The Preludio and Gavotte en Rondeau from Bach’s Violin Partita no.3 were the violinist’s key to the Sonatas and Partitas – and provide meaning in the depths of the Covid-19 pandemic
They say music is a universal language and for me, if I want to connect with any group of people, I’ll bust out my violin and play Bach. I’ve played his works for the most varied crowds you could imagine, from children in rural Taiwan to the Swedish royal family at the 2012 Nobel Prize concert. I love the impact the Sonatas and Partitas have on all kinds of audiences; I’m always aware of how they’re reacting when I’m on stage, which is why I always sound better than in rehearsal – my ideas are strengthened by that connection. The Preludio and Gavotte en Rondeau from the Violin Partita no.3 are probably the Bach pieces I’ve played the most, and the ones that have been with me the longest.
The Preludio was the first part of the Sonatas and Partitas I ever learnt. I needed a solo piece for a competition, and I thought it was a good place to start – it’s not too hard to understand and has a feeling of freshness and security, of being out in open mountain air where everything is free and exciting. Like the ‘Spring’ section of Vivaldi’s Four Seasons, it’s like a doorway to a new world. I also think it’s not quite as intimidating as the rest of the Sonatas and Partitas, and there’s less chance of getting into trouble when you play it! Then I skipped over the Loure and went into the Gavotte en Rondeau, which again is a happy-sounding tune but has so many more facets and variations that it becomes a very layered kind of piece. One of my great mentors, the conductor Christoph Eschenbach, told me that you can never play a repeat exactly the same way twice, because when you come to it, you’re a few seconds older than where you were the first time around! That’s how I feel about the Gavotte en Rondeau – it’s impossible to play it twice the same way, as it’ll always affect you differently, and you’ll come to it a different person every time.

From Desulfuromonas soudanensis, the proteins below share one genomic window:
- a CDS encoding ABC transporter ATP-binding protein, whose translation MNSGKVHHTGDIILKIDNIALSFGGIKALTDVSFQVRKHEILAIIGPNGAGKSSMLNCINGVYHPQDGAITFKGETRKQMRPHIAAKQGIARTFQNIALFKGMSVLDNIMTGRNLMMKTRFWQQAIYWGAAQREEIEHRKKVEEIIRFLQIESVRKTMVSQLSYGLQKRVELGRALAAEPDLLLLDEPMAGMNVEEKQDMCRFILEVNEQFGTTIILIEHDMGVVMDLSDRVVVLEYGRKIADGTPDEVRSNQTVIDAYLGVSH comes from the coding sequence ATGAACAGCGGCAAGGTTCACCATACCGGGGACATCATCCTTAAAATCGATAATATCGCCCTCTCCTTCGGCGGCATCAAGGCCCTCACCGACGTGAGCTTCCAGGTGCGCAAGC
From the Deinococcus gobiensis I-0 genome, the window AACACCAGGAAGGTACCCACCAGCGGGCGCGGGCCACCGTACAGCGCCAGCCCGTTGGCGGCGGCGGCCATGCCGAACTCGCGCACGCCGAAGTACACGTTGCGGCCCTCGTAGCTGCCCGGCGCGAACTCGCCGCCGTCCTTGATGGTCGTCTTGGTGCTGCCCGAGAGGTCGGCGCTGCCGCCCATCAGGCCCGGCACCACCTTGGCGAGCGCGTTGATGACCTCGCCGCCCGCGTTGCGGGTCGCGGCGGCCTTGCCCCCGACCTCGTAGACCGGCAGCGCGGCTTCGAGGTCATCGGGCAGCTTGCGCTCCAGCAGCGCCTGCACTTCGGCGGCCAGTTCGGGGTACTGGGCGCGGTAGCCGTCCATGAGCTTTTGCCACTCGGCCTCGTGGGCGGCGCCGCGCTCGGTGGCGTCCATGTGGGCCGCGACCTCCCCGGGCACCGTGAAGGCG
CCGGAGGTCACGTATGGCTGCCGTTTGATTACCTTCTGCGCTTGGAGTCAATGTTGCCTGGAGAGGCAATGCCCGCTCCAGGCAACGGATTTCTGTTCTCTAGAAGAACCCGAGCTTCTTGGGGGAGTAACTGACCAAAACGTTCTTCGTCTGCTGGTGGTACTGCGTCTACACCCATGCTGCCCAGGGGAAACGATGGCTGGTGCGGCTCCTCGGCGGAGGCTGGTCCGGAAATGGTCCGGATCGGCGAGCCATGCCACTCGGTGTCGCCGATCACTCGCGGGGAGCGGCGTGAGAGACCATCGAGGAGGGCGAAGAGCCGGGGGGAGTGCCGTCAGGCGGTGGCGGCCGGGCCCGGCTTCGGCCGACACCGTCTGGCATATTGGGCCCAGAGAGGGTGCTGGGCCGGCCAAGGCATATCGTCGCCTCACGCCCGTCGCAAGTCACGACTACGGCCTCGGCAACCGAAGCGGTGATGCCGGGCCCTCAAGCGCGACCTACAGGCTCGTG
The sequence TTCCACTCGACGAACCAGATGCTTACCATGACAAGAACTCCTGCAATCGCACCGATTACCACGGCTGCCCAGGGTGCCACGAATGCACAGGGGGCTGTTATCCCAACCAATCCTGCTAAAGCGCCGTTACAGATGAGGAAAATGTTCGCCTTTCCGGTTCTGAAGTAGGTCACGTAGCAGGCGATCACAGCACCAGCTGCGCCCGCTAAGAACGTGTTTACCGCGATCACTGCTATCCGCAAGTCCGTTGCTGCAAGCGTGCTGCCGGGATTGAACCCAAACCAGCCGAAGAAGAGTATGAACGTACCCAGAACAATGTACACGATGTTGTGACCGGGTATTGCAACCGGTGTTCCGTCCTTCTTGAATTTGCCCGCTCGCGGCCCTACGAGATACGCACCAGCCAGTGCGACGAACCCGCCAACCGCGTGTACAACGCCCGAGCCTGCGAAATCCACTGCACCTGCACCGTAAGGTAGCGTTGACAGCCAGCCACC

Each movement in the Sonatas and Partitas is like a song, conveying just one or two emotions each time. And even though I might not be feeling the emotion at the time, I have to play it that way. With a much larger piece, like a concerto, you can pick out moments that really relate to you in that moment and bring those out, but I think Bach showed me that musicians must to some extent be actors, to bring the necessary emotion to the piece.
During the lockdown I recorded six separate movements from the Sonatas and Partitas, beginning with the Preludio and ending with the Gavotte en Rondeau. I put them together as a kind of narrative of how I was feeling during the pandemic: beginning with fresh, excited emotions, perhaps held over from before the lockdown; then the Fugue in G minor which gives a sense of worry with lots of different voices clamouring to be heard. Then an Allegro and Sarabande bring in a theme of isolation and frustration, then a sense of hope in the Largo, and finally the Gavotte en Rondeau, which in a way is a representation of all the other movements put together. My way of playing it has certainly changed from before the lockdown, just as the pandemic has changed all our perceptions.
For me, this is why classical music works so well. A life-altering event like this pandemic brings a buzz of different conflicting feelings into your brain, while you still have to get on with your daily tasks as well as you can. Music works on you like a meditative process, channelling your thoughts, affecting you on so many deep levels; it draws out your emotions like giving a massage to your soul.